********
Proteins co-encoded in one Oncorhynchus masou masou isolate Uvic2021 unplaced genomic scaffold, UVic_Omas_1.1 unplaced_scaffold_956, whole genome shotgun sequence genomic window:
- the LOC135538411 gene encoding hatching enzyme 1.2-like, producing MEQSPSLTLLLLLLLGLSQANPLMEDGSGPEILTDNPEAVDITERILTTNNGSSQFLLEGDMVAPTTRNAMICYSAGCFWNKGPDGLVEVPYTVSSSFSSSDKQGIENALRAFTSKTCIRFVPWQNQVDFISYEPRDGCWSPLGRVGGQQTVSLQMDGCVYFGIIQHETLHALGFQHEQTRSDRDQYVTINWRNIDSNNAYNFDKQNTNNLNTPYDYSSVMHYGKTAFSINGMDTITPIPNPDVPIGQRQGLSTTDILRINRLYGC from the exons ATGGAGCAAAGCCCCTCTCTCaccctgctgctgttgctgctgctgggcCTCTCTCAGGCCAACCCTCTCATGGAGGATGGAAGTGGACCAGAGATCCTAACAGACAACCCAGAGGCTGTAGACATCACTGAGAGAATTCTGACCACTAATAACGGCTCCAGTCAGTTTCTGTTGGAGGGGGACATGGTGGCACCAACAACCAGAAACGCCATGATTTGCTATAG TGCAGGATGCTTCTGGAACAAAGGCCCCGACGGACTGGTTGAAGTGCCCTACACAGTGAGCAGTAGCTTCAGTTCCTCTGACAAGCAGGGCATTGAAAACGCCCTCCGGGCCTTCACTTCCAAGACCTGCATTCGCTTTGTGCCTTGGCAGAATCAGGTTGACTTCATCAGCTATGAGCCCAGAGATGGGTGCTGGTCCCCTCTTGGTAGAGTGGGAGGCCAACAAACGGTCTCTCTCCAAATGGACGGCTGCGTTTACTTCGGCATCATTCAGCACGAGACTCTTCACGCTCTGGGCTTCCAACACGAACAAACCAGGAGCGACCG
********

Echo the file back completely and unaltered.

Proteins co-encoded in one Oncorhynchus masou masou isolate Uvic2021 unplaced genomic scaffold, UVic_Omas_1.1 unplaced_scaffold_956, whole genome shotgun sequence genomic window:
- the LOC135538411 gene encoding hatching enzyme 1.2-like, producing MEQSPSLTLLLLLLLGLSQANPLMEDGSGPEILTDNPEAVDITERILTTNNGSSQFLLEGDMVAPTTRNAMICYSAGCFWNKGPDGLVEVPYTVSSSFSSSDKQGIENALRAFTSKTCIRFVPWQNQVDFISYEPRDGCWSPLGRVGGQQTVSLQMDGCVYFGIIQHETLHALGFQHEQTRSDRDQYVTINWRNIDSNNAYNFDKQNTNNLNTPYDYSSVMHYGKTAFSINGMDTITPIPNPDVPIGQRQGLSTTDILRINRLYGC from the exons ATGGAGCAAAGCCCCTCTCTCaccctgctgctgttgctgctgctgggcCTCTCTCAGGCCAACCCTCTCATGGAGGATGGAAGTGGACCAGAGATCCTAACAGACAACCCAGAGGCTGTAGACATCACTGAGAGAATTCTGACCACTAATAACGGCTCCAGTCAGTTTCTGTTGGAGGGGGACATGGTGGCACCAACAACCAGAAACGCCATGATTTGCTATAG TGCAGGATGCTTCTGGAACAAAGGCCCCGACGGACTGGTTGAAGTGCCCTACACAGTGAGCAGTAGCTTCAGTTCCTCTGACAAGCAGGGCATTGAAAACGCCCTCCGGGCCTTCACTTCCAAGACCTGCATTCGCTTTGTGCCTTGGCAGAATCAGGTTGACTTCATCAGCTATGAGCCCAGAGATGGGTGCTGGTCCCCTCTTGGTAGAGTGGGAGGCCAACAAACGGTCTCTCTCCAAATGGACGGCTGCGTTTACTTCGGCATCATTCAGCACGAGACTCTTCACGCTCTGGGCTTCCAACACGAACAAACCAGGAGCGACCG